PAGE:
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"In her relations with both Alec and Angel, Tess is the victim of her own conscience rather than of male cruelty and censure". Comment on this view of Hardy's portrayal of Tess and her fate in Tess Of The D'Urbervilles.

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Tess Of The D'Urbervilles - Question 10. " In her relations with both Alec and Angel, Tess is the victim of her own conscience rather than of male cruelty and censure". Comment on this view of Hardy's portrayal of Tess and her fate in Tess Of The D'Urbervilles. This essay is written in response to the quote above. Since the statement is from the author, Thomas Hardy, I believe that it is necessary to look at his past and outlook on life in general first. By doing this I hope to understand where Hardy's controversy has originated, and then move on to form my own argument, based on my personal belief, and proceed to deliver evidence from the book. Thomas Hardy was born in 1840, and died in 1928. Hardy was encouraged to write by two female figures in his life, his mother, and then later his wife. Despite his talent in the portrayal of characters in perhaps a realistic sense, his works were found to be 'pessimistic'. The book ''Tess of the D'Urbervilles'' was first released as a serialised edition in 1891, a time when 'realism became the dominant form of the 19th century'. I think that as this was the realist era, we must ask ourselves if Hardy was indeed being pessimistic, or if he was falling victim to the fashion of realism, and speaking the truth. ...read more.


I feel that he does not stand by his statement that "Tess is a victim to her own conscience rather than of male cruelty and censure". I am quite adamant in protesting that he is undecided as I discovered another quote given by Hardy which is certainly contradictory. Hardy quotes about Tess's fate "I regarded her then as being in the hands of circumstances, not morally responsible, a mere corpse drifting with the current". This statement promotes the thinking that if she is not morally responsible, then neither should she be, or is she, victim to her own conscience. I turn now to the novel to gain support, for either side of the battle, in hope of finding key factors to obtain evidence. I believe that the whole tragedy was sparked by the anomaly of Tess's social position. Had she not had the D'Urberville blood the whole situation would not have proceeded. The social status of women of the 19th century was somewhat different to that of women nowadays. We learn that it is not proper to have sexual relationships before marriage, through the persistent encouragement of Tess's mother to keep quiet about Tess's incident with Alec. We are still uncertain as to whether Tess was seduced or if indeed it was rape. Even though it was against Tess's will, it was still frowned upon. Even more taboo of the times was having a child illegitimately. ...read more.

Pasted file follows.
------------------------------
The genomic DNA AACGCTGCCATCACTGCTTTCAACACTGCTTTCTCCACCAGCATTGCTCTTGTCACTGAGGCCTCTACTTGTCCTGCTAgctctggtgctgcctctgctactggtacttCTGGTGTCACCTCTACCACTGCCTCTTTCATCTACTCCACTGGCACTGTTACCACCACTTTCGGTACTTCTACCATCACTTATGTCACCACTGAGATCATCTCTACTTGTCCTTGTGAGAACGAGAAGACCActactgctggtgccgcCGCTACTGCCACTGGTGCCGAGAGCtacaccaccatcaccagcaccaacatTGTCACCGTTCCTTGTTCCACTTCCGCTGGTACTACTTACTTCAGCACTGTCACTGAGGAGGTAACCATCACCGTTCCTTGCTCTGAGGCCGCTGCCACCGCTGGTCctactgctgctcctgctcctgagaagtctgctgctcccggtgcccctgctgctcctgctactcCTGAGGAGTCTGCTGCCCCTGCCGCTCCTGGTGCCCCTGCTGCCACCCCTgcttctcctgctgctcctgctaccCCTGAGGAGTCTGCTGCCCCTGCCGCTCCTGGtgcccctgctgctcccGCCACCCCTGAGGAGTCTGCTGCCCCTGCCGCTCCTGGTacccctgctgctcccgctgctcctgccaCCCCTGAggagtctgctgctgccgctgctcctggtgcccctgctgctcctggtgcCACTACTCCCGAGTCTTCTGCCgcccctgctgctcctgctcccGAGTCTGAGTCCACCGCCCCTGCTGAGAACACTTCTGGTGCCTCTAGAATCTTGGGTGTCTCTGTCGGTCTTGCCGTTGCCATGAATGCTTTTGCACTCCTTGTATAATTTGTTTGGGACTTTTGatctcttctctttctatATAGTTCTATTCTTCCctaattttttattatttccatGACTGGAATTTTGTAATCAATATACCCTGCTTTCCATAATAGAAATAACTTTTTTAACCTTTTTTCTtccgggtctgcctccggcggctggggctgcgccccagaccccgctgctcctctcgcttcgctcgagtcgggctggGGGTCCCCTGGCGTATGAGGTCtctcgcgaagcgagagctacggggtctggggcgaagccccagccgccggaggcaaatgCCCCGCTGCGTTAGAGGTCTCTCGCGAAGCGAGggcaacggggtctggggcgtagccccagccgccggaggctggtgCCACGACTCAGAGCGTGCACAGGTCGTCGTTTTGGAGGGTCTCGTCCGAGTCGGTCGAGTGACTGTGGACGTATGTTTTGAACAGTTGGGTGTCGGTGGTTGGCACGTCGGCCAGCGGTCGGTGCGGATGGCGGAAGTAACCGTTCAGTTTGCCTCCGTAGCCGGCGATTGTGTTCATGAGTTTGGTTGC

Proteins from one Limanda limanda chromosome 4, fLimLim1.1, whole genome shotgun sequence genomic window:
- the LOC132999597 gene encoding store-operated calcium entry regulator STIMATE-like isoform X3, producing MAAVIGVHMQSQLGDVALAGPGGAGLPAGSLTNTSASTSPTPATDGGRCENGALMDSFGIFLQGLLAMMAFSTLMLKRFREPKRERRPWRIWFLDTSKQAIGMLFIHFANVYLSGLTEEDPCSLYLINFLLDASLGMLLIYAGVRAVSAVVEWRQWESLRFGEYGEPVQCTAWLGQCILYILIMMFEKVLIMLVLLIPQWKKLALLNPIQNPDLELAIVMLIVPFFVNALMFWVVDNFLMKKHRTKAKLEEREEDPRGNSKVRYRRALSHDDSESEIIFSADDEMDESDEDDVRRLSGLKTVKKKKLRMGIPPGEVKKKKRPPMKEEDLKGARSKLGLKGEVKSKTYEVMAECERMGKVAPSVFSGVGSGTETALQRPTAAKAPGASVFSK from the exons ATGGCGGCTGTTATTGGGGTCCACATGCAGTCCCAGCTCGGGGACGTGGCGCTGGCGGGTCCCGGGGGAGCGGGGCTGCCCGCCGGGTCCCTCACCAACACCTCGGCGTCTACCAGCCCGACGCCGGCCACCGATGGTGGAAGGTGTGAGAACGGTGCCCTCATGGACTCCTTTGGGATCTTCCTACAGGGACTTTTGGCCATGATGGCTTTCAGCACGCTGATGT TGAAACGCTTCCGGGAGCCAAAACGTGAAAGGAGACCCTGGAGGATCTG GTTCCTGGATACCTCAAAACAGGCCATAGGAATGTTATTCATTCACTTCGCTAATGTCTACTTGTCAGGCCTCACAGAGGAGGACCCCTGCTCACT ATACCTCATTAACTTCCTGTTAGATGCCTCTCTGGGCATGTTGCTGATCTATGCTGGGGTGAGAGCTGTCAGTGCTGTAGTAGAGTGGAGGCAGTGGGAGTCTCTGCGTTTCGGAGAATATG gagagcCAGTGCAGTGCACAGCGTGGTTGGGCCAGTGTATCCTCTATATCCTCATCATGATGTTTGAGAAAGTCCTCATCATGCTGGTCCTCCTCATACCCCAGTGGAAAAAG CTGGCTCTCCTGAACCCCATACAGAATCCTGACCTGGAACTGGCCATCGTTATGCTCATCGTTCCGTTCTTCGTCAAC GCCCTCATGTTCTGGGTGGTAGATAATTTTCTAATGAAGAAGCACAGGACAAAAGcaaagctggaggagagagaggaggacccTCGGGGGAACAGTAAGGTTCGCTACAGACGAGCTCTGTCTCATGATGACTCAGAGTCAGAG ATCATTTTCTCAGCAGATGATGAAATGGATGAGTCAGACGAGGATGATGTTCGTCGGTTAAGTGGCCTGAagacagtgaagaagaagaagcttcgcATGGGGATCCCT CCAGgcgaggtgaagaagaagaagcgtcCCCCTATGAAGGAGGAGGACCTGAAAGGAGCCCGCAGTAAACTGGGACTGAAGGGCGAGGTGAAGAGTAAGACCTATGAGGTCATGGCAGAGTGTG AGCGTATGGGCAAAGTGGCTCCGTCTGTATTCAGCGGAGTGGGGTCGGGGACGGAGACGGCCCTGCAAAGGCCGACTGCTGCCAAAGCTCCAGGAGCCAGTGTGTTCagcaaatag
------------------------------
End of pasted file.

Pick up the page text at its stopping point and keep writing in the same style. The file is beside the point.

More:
Firstly, had she not been a D'Urberville she would not have felt the need to go to Alec in the first place. It was her family's hope of finding money from a relative that pushed her into going (and her guilt of course from killing their horse and only source of income). Here Tess becomes a symbol of falling English peasantry, believing herself responsible for the fall, Secondly, she fled with Alec away from her fellow villagers on the night of her rape/seduction, even though Alec's heretic personality was made clear to her when she first met him. When Tess finally decides to flee from Alec she is faced with a man who writes religious messages, these hit her conscience and she feels guilt. We see that Tess is guilt ridden throughout Chapter 15. The lines " If before going to the D'Urbervilles' she had vigorously moved under the guidance of sundry gnomic texts and phrases known to her and the world in general, no doubt she would never have been imposed on" support this theory. Her baby Sorrow falls ill and dies. Tess feels guilty for not baptising him. She is forced to bury the baby herself as the parson refuses to bury a child out of wedlock. Tess can only blame herself for letting herself fall pregnant. Also had she married Alec and told him that she was pregnant (as he later condemns her for), there might have been a chance of the baby being buried in a church properly. ...read more.

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